Drug resistant malaria rising in Asia

Positive malaria test result

New research has found that multi-drug resistant malaria is spreading in Asia.

Researchers at the Wellcome Sanger Institute and University of Oxford, both in the UK, and Mahidol University, Bangkok, discovered that in Vietnam, Laos and northeastern Thailand descendants of a multi-drug resistant malaria strain are replacing the local parasite populations. The research was published in The Lancet Infectious Disease.

The research represents the most up-to-date and comprehensive whole genome study of malaria parasites in Southeast Asia and has highlighted the importance of ongoing genomic surveillance to inform public health malaria control strategies.

The team sequenced and analysed the DNA of 1,673 Plasmodium falciparum parasites (those responsible for malaria), taken from the blood of malaria patients between 2008 and 2018. They found that the multi-drug resistant KEL1/PLA1 parasites had spread internationally, in some regions making up more than 80 per cent of the parasites analysed.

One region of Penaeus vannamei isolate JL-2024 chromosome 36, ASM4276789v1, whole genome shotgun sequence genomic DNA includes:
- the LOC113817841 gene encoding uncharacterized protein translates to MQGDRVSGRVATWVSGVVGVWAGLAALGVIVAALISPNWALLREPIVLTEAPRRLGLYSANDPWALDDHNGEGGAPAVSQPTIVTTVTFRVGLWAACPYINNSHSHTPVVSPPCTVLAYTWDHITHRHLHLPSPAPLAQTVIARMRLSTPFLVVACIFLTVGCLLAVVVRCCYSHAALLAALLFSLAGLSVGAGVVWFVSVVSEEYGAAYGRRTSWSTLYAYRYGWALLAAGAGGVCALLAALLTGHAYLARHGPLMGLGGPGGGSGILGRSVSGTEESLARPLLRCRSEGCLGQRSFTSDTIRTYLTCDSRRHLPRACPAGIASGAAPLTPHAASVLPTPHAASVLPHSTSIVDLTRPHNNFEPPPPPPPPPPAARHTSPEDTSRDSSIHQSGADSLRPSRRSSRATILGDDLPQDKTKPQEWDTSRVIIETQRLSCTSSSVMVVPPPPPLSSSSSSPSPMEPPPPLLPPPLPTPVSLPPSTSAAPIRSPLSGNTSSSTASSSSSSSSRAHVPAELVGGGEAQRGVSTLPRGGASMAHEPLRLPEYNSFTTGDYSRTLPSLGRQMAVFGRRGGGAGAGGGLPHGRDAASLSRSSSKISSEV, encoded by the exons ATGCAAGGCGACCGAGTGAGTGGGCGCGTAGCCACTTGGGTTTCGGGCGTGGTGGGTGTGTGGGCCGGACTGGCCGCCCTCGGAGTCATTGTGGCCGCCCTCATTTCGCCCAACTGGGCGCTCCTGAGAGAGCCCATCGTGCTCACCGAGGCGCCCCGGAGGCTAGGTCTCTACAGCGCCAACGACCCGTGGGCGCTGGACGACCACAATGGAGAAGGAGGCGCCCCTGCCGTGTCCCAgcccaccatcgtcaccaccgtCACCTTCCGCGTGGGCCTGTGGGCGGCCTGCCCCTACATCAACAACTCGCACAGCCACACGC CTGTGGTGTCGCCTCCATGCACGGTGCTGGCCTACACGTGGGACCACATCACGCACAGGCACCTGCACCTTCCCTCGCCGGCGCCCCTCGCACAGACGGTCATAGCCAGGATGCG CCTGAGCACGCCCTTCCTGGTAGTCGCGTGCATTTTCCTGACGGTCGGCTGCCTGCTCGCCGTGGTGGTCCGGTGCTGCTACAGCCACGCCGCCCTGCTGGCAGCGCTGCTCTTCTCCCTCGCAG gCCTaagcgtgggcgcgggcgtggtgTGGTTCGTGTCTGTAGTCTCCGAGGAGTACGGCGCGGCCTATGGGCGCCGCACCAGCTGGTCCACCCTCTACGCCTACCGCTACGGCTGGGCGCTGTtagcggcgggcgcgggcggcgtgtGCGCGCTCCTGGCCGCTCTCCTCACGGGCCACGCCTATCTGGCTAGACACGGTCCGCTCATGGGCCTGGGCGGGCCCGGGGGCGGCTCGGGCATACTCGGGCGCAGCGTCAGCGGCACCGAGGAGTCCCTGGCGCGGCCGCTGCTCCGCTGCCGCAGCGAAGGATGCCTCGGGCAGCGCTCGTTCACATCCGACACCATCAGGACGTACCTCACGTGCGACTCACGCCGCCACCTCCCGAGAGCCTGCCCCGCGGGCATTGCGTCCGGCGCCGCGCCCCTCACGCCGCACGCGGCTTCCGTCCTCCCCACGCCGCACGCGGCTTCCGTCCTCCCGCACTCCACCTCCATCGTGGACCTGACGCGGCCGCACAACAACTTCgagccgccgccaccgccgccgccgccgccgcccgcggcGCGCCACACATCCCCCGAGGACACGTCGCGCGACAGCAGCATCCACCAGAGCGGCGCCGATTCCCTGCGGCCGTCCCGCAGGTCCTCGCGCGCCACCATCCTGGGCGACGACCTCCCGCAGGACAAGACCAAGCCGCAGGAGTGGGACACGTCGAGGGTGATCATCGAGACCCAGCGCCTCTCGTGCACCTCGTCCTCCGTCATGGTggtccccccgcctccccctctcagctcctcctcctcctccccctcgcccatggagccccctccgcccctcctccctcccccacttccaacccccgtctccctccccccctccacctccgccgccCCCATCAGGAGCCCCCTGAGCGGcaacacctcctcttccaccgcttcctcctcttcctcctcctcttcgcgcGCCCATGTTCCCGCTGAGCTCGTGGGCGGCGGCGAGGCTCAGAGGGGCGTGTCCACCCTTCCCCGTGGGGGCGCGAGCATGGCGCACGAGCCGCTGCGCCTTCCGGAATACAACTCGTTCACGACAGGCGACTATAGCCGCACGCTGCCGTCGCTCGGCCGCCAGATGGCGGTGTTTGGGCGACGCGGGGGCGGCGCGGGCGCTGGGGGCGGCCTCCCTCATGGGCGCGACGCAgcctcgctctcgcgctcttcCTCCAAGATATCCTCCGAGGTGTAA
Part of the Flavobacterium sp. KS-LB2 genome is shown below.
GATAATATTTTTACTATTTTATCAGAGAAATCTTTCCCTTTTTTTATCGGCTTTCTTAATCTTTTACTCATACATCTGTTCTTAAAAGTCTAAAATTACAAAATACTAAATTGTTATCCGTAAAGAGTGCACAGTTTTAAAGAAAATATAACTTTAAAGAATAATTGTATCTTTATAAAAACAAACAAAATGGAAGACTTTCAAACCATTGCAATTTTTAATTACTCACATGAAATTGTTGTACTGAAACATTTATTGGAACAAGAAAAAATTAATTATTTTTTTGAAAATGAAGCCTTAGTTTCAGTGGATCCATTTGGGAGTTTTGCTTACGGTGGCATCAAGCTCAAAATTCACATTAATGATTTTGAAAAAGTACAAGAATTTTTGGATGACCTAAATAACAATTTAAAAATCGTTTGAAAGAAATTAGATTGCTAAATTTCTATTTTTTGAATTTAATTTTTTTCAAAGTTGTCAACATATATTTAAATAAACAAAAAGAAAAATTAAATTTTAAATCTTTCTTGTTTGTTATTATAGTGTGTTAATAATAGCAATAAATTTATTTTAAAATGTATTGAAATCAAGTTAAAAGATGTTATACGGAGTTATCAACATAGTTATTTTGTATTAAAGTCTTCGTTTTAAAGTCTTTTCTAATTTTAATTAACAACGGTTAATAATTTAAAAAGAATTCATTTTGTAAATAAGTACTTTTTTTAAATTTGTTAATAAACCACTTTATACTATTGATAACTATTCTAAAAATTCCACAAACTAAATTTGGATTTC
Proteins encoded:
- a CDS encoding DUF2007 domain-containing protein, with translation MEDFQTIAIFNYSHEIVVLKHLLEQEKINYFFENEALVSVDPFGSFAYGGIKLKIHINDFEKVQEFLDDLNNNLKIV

“We discovered that the multi-drug resistant KEL1/PLA1 malaria strain had spread aggressively, replacing local malaria parasites, and had become the dominant strain in Vietnam, Laos and northeastern Thailand. Our large-scale genomic approach demonstrates how surveillance can provide crucial information to malaria control programmes, supporting them in evaluating available treatment options,” stated the study’s first joint author, Dr Roberto Amato of the Wellcome Sanger Institute.

Professor Dominic Kwiatkowski, a senior author on the paper from the Wellcome Sanger Institute and the Big Data Institute at University of Oxford, also commented on the findings: “Our study provides a clear picture of how malaria that is resistant to the first-line treatment is spreading, and demonstrates the importance of using genetics to detect patterns of resistance in each area. Active genomic surveillance is now vital to inform national malaria control programmes, to help reduce the risk of a major global outbreak.”